The modified CATS prism is reading a greater pressure reduction than has been previously demonstrated with PGAs measured by GAT. It is unlikely that these results indicate a global change in corneal rigidity with PGAs. The authors see evidence the study findings are consistent with the PGA inducing a stress redistribution within the stromal lamellae. The corneal response to applanation and the changes due to PGAs appear more complex than a simplified global metric of increased or decreased corneal stiffness is able to predict. Modeling used to design the modified applanating surface of the CATS prism indicated that the pressure across the applanation surface is not constant as is has been presumed.22 The local pressure force at the center of the applanation diameter approaches zero using a flat surfaced Goldmann prism and the cornea actually buckles or dimples centrally.15,22 This corneal buckling is supported by other studies.23,24 The modified CATS prism surface equalizes this pressure distribution across the applanation surface and demonstrates a significantly decreased sensitivity to alterations in the major sources of corneal biomechanical error.22,25-29
Decreased non-responder rates were also demonstrated with a modified Goldmann (CATS) prism in patients using the PGA latanoprost and not with timolol use. Part of the latanoprost non-response may be latanoprost induced alterations in corneal biomechanics which dampen the actual IOP reduction measured with a standard GAT prism.
Corneal hysteresis was shown to increase in the PGA latanoprost group and not in the timolol group. Hysteresis and corneal rigidity are parameters that tend to follow each other as they are related under specific narrow assumptions. However, CH is a dynamic global corneal dampening coefficient and not a static spring constant measuring global corneal stiffness or rigidity. The difference in CATS and GAT IOP differs from CH in that it is likely a measure of the static spring constant or average corneal rigidity at full applanation. The study findings corroborate well with previous studies and likely validate the effect of corneal stress redistribution and buckling previously discussed.16,18,19,23,24
CATS tonometer prism IOP measurements have been shown substantially equivalent to flat surfaced GAT prism IOP measurements in patients without disease such as glaucoma and having nominal CCTs between 500 and 600 microns.26,27 Initial differential CATS minus GAT IOP measurements indicated an average of 1.95 ± 2.23 mm Hg higher IOP with the CATS prism compared to the GAT prism. Additionally, 22% of the patients would be reclassified as primary open-angle glaucoma from normal tension glaucoma based upon the higher IOP measurement with the CATS prism. The obvious difference accounting for the pre-treatment higher IOP bias with CATS is that these are patients with glaucoma and about half are normal tension glaucoma. The CATS prism has been shown to correct for corneal biomechanical errors in IOP and the difference between CATS and GAT is likely a measure of relative corneal biomechanical properties as demonstrated by its correlation to CCT and CH.22,23,26-29 Similar measures of corneal biomechanical properties such as low CH have been shown to have a significant predictive value for glaucoma progression and higher prevalence in glaucoma patients including NTG patients.13,16 Similarly, this glaucoma pre-treatment bias suggests there may be higher predictive value for the diagnosis or progression of glaucoma with CATS IOP measurements using historical benchmarks such as 21 mm Hg when compared to GAT prism IOP. A longitudinal study examining glaucoma diagnosis and progression would be required to confirm this hypothesis.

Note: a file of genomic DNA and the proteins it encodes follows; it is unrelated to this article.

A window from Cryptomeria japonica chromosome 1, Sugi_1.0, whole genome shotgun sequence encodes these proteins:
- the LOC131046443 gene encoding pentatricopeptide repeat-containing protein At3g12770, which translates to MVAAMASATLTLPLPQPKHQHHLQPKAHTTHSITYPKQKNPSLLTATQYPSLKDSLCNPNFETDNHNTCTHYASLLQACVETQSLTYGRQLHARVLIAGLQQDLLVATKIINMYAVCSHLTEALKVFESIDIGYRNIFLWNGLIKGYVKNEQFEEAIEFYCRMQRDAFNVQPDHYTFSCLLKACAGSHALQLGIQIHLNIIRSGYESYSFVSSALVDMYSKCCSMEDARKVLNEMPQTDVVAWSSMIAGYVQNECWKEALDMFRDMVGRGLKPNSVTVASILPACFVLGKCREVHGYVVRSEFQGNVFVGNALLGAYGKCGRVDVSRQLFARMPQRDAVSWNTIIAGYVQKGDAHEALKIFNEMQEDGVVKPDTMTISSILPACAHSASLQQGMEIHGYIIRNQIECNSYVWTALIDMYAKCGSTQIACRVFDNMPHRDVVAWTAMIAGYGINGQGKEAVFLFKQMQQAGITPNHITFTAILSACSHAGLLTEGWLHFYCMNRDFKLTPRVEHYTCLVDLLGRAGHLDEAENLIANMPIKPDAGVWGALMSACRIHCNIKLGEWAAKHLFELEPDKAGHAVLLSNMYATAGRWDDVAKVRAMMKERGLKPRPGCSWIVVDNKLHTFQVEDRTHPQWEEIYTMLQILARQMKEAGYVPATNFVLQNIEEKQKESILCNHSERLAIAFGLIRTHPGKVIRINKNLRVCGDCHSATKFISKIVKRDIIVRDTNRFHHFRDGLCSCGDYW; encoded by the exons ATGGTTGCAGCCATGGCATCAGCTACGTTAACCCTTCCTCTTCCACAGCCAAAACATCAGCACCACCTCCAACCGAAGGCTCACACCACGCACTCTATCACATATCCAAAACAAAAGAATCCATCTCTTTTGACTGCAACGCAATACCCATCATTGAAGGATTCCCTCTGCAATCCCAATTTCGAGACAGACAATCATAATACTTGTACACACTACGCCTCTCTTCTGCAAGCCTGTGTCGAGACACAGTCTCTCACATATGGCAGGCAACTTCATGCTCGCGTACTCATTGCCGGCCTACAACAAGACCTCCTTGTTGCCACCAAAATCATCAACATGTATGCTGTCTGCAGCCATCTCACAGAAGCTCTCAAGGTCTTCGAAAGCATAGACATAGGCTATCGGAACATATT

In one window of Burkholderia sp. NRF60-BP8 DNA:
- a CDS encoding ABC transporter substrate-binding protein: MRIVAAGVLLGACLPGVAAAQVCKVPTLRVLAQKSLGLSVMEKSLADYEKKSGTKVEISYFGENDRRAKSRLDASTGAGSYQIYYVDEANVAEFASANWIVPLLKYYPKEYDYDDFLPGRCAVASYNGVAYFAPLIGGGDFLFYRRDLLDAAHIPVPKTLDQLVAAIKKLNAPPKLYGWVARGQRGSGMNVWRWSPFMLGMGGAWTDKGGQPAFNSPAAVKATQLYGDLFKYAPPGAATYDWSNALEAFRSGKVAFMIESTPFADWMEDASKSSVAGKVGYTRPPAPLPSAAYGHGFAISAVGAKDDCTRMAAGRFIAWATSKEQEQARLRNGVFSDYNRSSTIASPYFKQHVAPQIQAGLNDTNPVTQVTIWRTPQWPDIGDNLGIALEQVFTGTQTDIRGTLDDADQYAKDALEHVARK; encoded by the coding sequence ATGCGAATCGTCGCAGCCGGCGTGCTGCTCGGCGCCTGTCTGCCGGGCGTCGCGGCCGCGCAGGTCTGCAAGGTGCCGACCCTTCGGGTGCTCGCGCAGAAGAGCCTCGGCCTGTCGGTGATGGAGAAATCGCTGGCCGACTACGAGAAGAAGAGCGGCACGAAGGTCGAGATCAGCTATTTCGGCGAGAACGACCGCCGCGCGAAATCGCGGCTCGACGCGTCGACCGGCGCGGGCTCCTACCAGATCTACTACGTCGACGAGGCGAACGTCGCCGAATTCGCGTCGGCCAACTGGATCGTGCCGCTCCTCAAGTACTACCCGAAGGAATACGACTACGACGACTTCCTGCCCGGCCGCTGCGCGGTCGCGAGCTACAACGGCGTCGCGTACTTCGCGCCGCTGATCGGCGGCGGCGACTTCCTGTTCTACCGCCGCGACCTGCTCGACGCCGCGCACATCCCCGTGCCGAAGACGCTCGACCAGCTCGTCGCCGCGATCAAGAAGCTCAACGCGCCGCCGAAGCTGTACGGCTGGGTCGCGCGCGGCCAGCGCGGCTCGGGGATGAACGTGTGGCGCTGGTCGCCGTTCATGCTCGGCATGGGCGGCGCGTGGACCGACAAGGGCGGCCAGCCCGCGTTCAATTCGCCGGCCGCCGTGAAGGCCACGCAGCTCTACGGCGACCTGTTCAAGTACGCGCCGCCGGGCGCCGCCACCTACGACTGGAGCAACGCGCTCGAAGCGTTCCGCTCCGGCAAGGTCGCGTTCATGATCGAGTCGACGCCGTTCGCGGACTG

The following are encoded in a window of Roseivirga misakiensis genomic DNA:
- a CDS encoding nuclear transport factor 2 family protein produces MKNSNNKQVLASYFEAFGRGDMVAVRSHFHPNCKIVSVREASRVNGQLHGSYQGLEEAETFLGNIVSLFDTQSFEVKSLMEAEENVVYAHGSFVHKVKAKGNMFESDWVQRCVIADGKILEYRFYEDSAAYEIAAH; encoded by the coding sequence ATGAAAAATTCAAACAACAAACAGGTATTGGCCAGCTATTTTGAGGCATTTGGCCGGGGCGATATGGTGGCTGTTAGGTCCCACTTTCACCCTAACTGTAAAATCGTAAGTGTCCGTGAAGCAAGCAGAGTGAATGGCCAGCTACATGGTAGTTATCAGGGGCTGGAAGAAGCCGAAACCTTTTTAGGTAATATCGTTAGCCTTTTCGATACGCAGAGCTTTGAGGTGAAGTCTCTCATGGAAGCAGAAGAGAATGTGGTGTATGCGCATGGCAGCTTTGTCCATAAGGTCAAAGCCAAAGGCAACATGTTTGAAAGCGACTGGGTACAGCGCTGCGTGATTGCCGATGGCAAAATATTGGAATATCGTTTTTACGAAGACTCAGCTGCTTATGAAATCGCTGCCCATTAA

It is possible that latanoprost increased CH more than timolol because latanoprost is more effective at lowering IOP, particularly as it has been shown over the entire 24-hour window.31 That selective laser trabeculoplasty (SLT) also increases CH in a manner similar to latanoprost, suggests that IOP lowering may itself elevate CH.32 However no change in CH or CATS-GAT IOP difference was noted with IOP reduction in the Timolol group. Differential tonometry (using two different tonometers) has been described and used in several studies to measure changes in corneal rigidity.33 The differential tonometry between CATS and GAT IOP has an advantage in that the CATS prism was designed to have zero overall bias when compared to GAT.26 However, whether latanoprost directly alters the corneal biomechanics or whether it elevates CH through its action on IOP, the magnitude of IOP lowering as measured by GAT measurements may remain underestimated.